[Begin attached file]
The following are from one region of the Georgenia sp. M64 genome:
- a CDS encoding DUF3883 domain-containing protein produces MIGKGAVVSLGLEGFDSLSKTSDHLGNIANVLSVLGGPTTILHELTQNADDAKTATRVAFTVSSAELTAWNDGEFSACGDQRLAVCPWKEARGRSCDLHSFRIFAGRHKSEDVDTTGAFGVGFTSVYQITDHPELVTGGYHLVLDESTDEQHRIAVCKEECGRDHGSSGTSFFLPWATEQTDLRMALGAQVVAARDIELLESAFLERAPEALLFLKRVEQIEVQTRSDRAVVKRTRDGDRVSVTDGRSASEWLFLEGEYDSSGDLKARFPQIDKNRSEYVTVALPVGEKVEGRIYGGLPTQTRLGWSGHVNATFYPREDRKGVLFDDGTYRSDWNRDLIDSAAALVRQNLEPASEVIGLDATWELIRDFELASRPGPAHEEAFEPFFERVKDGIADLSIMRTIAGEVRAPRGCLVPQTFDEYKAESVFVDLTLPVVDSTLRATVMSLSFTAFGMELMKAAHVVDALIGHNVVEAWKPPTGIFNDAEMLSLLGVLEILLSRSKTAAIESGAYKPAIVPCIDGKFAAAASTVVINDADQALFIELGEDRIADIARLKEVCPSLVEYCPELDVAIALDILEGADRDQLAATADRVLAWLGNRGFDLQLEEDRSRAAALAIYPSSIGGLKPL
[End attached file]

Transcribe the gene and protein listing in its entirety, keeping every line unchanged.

The following are from one region of the Georgenia sp. M64 genome:
- a CDS encoding DUF3883 domain-containing protein produces MIGKGAVVSLGLEGFDSLSKTSDHLGNIANVLSVLGGPTTILHELTQNADDAKTATRVAFTVSSAELTAWNDGEFSACGDQRLAVCPWKEARGRSCDLHSFRIFAGRHKSEDVDTTGAFGVGFTSVYQITDHPELVTGGYHLVLDESTDEQHRIAVCKEECGRDHGSSGTSFFLPWATEQTDLRMALGAQVVAARDIELLESAFLERAPEALLFLKRVEQIEVQTRSDRAVVKRTRDGDRVSVTDGRSASEWLFLEGEYDSSGDLKARFPQIDKNRSEYVTVALPVGEKVEGRIYGGLPTQTRLGWSGHVNATFYPREDRKGVLFDDGTYRSDWNRDLIDSAAALVRQNLEPASEVIGLDATWELIRDFELASRPGPAHEEAFEPFFERVKDGIADLSIMRTIAGEVRAPRGCLVPQTFDEYKAESVFVDLTLPVVDSTLRATVMSLSFTAFGMELMKAAHVVDALIGHNVVEAWKPPTGIFNDAEMLSLLGVLEILLSRSKTAAIESGAYKPAIVPCIDGKFAAAASTVVINDADQALFIELGEDRIADIARLKEVCPSLVEYCPELDVAIALDILEGADRDQLAATADRVLAWLGNRGFDLQLEEDRSRAAALAIYPSSIGGLKPL